President Biden on Thursday fiercely defended his cognitive abilities and memory in the wake of a special counsel report that offered a scathing assessment of the president’s recollection of key elements of his life and political career.
Biden squarely pushed back on the report’s most eyebrow-raising details, in which special counsel Robert Hur calls Biden “a sympathetic, well-meaning, elderly man with a poor memory.” Hur used that assessment to determine that it would be unlikely for a jury to convict Biden for his handling of classified documents.
“I’m well-meaning and I’m an elderly man and I know what the hell I’m doing. I’ve been president, I put this country back on its feet. I don’t need his recommendation,” Biden told reporters in last minute remarks at the White House.
“My memory’s fine. My memory’s– take a look at what I’ve done since I became president… how did that happen? I guess I just forgot what was going on,” he said, striking a sarcastic tone.
He also firmly pushed back on reporter’s questions over concerns voters have about his age, contending that was a belief held by the media during a rare, and at times contentious press conference from the Diplomatic Reception Room.
He also appeared to get emotional in bashing a part of Hur’s report that claimed he forgot when his son, Beau Biden, had died.
“There’s even reference that I don’t remember when my son died. How in the hell dare he raise that. Frankly, when I was asked the question, I thought to myself it wasn’t any of their damn business,” he said.
But, as if to underscore the concerns raised by the special counsel, Biden in response to a final question regarding the Israel-Hamas war, question mistakenly referred to the “president of Mexico, Sisi,” when referring to the president of Egypt.
Hur released a 388-page report earlier Thursday that concluded Biden “willfully” retained classified documents, but declined to bring any charges. The report also offered a stark assessment of the 81-year-old’s memory and abilities to recall information.
Hur wrote that Biden’s memory “was significantly limited, both during his recorded interviews with the ghostwriter in 2017, and in his interview with our office in 2023.”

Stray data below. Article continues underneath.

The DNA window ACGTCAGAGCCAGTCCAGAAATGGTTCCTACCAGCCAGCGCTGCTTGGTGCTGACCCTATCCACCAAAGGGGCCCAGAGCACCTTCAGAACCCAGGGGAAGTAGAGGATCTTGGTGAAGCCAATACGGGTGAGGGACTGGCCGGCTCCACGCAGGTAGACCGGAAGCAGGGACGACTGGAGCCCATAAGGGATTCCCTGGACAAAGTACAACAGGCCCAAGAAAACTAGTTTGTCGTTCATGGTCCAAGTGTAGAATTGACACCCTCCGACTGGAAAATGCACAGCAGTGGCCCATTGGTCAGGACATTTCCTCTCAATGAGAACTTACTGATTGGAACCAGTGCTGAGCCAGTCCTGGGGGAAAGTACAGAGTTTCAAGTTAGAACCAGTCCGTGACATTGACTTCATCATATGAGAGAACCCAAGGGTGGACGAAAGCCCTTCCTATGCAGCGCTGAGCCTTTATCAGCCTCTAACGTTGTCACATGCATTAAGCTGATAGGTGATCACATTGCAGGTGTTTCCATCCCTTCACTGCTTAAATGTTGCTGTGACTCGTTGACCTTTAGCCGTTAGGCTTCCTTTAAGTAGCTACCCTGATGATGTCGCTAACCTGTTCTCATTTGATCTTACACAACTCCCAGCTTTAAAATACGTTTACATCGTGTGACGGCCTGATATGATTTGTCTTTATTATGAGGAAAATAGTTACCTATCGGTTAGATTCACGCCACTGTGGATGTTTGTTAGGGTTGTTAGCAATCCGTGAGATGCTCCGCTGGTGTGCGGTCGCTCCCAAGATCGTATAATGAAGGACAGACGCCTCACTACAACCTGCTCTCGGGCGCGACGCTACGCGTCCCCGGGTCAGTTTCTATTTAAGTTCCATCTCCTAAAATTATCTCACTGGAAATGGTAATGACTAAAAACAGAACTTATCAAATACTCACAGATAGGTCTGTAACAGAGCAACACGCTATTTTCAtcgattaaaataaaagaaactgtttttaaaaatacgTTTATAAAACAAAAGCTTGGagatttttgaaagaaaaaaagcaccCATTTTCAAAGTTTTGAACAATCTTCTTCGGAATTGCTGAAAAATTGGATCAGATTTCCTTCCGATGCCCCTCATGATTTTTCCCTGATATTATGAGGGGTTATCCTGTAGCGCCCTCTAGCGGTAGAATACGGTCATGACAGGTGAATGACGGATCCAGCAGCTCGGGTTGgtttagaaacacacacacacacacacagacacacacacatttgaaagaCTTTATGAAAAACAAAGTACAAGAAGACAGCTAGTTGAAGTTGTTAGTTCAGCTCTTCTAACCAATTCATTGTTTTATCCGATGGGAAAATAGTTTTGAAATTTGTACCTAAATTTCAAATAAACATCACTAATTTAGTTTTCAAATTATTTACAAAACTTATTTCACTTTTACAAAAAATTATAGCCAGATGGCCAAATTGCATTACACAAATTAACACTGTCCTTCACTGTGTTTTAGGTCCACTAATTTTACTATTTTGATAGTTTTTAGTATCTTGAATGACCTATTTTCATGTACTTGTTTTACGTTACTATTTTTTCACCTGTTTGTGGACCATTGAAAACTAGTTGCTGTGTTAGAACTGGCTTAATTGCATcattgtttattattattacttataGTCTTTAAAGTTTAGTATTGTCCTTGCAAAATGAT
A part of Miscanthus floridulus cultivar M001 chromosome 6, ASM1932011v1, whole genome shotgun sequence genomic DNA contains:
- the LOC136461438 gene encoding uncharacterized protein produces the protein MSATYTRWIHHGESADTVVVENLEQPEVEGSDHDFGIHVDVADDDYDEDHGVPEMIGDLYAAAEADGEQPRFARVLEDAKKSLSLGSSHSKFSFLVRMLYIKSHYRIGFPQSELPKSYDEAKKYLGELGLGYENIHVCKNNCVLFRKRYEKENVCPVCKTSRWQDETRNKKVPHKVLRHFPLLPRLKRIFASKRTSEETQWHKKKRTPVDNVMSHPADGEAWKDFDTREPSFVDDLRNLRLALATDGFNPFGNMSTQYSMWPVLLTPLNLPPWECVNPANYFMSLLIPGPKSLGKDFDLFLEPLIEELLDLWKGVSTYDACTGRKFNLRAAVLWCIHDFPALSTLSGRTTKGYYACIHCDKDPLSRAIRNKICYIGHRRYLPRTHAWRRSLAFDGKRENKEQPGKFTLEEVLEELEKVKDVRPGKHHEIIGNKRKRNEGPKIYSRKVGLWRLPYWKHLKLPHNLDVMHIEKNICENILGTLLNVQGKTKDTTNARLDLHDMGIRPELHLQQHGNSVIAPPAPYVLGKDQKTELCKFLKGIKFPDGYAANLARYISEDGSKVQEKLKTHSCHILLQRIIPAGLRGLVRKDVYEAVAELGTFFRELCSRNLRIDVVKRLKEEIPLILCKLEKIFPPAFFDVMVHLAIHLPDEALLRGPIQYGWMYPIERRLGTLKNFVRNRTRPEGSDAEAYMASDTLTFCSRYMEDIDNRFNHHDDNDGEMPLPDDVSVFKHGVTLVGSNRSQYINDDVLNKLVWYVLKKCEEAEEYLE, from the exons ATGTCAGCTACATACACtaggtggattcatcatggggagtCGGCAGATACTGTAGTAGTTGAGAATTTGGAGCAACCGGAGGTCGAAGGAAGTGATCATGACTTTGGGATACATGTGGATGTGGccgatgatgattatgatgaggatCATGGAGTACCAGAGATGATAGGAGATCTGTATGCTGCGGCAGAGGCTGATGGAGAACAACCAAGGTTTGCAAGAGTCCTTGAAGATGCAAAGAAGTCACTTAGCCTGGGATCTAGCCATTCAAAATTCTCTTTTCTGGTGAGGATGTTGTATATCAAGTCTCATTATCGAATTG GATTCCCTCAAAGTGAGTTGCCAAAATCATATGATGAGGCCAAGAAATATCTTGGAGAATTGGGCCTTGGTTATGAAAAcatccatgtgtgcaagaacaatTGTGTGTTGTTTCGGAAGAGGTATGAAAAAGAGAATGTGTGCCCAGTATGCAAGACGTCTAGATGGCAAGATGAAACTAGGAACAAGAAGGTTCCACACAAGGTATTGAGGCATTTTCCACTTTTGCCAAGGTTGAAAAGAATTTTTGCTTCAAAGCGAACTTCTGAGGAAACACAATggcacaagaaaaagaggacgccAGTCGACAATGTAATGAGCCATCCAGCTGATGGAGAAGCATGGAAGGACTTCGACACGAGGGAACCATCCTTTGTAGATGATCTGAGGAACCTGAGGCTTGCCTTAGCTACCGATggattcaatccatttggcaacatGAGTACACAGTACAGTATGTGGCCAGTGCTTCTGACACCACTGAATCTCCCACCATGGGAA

The special counsel wrote that Biden “did not remember when he was vice president,” forgetting at one point when his term ended, and in another instance forgetting when his term began. Hur reported Biden did not remember when his son Beau had died within a matter of several years, and that his memory “appeared hazy” when speaking about a debate over Afghanistan that was critical to his memoirs.
Republican leadership suggested that Biden is “unfit” for office after the report’s findings. The descriptions of Biden’s memory in the report will likely serve as campaign fodder for Republicans who already consistently bash the president over his age and mental capacity.
Biden, 81, would be 86 years old at the end of a second term and before he announced his reelection campaign in April, questions swirled over if he should step aside. Since then, some Democrats, notably former President Obama’s top adviser David Axelrod, have raised questions over if he should be running again.
When asked on Thursday evening if he should be running for a second term, Biden said, “I’m the most qualified person in this country to be president of the United States and finish the job I started.”
The president overall defended his handling of classified documents, declaring, “I did not break the law, period.” And, he pushed back on criticism that he “willfully” retained documents, calling it “misleading.”
“The bottom line is, the matter is now closed. I’ll continue what I’ve always focused on, my job of being president of the United States of America,” he said.
Hur, who was appointed by former President Trump to serve as U.S. attorney for the District of Maryland in 2017, cited the shortage of evidence for the reason to not bring charges, as well as how Biden would present himself to a jury, during which he called him “a sympathetic, well-meaning, elderly man with a poor memory.”
In addition to handwritten notes he took while in office, authorities collected 90 documents from his property, of which a little more than 50 contained classified markings.
Biden stressed that he was fully cooperative with the investigation, noting he sat for a five-hour interview over two days at a time when he was dealing with an international crisis in Israel just days after the Oct. 7 attacks.
Biden said that he was pleased to see the special counsel make the distinction between Biden’s handling of classified documents and Trump’s handling of them. The president had noted the same part of the report when speaking to House Democrats earlier on Thursday, during which he said he was “pleased” the special counsel made the “stark difference” between the two cases.
“The bottom line is the matter is now closed and we can continue what I have always focused on: My job of being president of the United States of America,” Biden said.
Earlier on Thursday, Biden’s legal team bashed the report.
Bob Bauer, Biden’s personal counsel, said that the report violates “well-established Department norms and that it was “essentially, ‘trashing’ the subject of an investigation.” The White House also said it disagrees “with a number of inaccurate and inappropriate comments” in it.